A little over three years ago I started talking to this guy. I had written a post on my Facebook page about a trip to the fair, and somehow it was decided between him and I that he would send it to his friend who wrote for a blog called CT Working Moms. He sent
Last month I launched a local initiative, a community-based GSA open to rainbow kids and their peer allies. It started small, but word is spreading, and folks, listen up. The kids who are attending? They want this. They NEED this. https://ctworkingmoms.com/2018/09/12/rock-the-rainbow/ The reason I’m writing about this again is twofold. It’s one thing to post
For some of us, it also means connecting with our schools to ensure that school staff has been trained to support our LGBTQIA+ kids and crossing our fingers that our kids have a year free of bullying, discrimination, and heartbreak.
We’ve all heard the African adage “It takes a village to raise a child.” It has taken an unfortunate turn of events to remind me that I need to thank the people in my children’s village and tell them how much they mean to us.
Love doesn’t divide. It doesn’t punish, or subjugate, or convert. To love is to honor our differences and respect our growth.
I like the world around me in general, and the community I live in is just fine — very good, even. But I am not the type to seek out activities to do or places to be. I just let them happen, when I’m not actively resisting them. Connecticut is chock full of New Englandy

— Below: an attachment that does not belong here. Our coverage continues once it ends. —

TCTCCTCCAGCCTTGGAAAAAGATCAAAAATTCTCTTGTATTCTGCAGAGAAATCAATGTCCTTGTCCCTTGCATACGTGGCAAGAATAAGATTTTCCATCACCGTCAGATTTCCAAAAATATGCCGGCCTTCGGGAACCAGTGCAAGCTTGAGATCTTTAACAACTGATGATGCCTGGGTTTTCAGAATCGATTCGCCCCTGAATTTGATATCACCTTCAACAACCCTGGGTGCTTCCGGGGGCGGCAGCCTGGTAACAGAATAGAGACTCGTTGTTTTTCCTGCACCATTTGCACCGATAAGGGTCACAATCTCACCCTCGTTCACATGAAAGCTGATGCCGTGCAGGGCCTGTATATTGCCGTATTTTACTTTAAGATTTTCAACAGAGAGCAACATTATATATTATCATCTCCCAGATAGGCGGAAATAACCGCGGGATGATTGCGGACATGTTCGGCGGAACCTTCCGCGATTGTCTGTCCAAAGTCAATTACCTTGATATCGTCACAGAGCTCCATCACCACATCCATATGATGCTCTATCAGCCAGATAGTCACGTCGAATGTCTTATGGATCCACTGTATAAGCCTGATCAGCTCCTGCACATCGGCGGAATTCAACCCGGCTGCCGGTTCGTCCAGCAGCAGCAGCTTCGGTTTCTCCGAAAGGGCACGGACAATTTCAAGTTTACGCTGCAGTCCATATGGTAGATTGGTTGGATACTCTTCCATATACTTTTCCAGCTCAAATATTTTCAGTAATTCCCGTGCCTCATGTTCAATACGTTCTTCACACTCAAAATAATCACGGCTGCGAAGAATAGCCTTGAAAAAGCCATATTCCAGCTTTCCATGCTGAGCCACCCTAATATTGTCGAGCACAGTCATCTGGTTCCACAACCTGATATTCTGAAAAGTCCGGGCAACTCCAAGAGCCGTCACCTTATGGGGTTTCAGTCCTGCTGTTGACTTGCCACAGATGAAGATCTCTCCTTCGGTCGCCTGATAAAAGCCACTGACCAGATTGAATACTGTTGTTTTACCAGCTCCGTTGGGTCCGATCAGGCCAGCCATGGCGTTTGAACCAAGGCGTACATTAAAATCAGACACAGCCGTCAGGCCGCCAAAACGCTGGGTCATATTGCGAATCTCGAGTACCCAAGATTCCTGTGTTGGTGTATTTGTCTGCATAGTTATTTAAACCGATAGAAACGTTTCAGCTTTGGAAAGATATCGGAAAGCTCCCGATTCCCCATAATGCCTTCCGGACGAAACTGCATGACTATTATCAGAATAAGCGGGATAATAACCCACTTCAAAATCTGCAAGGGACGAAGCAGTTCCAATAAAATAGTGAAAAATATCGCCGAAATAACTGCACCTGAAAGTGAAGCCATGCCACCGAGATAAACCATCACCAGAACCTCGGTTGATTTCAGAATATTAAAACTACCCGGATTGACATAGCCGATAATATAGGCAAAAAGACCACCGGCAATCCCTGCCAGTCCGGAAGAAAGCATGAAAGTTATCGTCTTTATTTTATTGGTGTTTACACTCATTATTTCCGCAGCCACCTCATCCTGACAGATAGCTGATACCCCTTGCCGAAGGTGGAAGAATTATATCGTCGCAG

Each Thanksgiving, I take inventory of the things I am grateful for. While I am never more or less appreciative, one year to the next, there are times where events like births or deaths act as glowing reminders of all that we are blessed with (and, more soberingly, how quickly those things may be lost). This
We are at a critical point. We have a chance to step forward, to become a more accepting, loving, supportive, unified society. But change is scary, difference is scary, religious books are open to interpretation, especially by megalomaniacs who profit off the fear and division they can sow in others, and politicians like to sound like they know what they’re talking about. It’s a messy, loud, sometimes chaotic sort of progress, and one that puts a vulnerable community in the crosshairs.
Something very special happened today. I went to my girls’ school to drop off paperwork for my older daughter, and I saw my younger daughter on the playground. She waved excitedly at me, and then turned around and went back to playing with her friends. And I wanted to cry with joy. For some background,
The summer of 1984 was a significant turning point in my life. “We’ll be moving to a new state.”I can remember sitting at our small kitchen table, confused and a little surprised. It was a pleasant evening. I think we were sitting around the kitchen table together, which was not a usual occurrence. “What about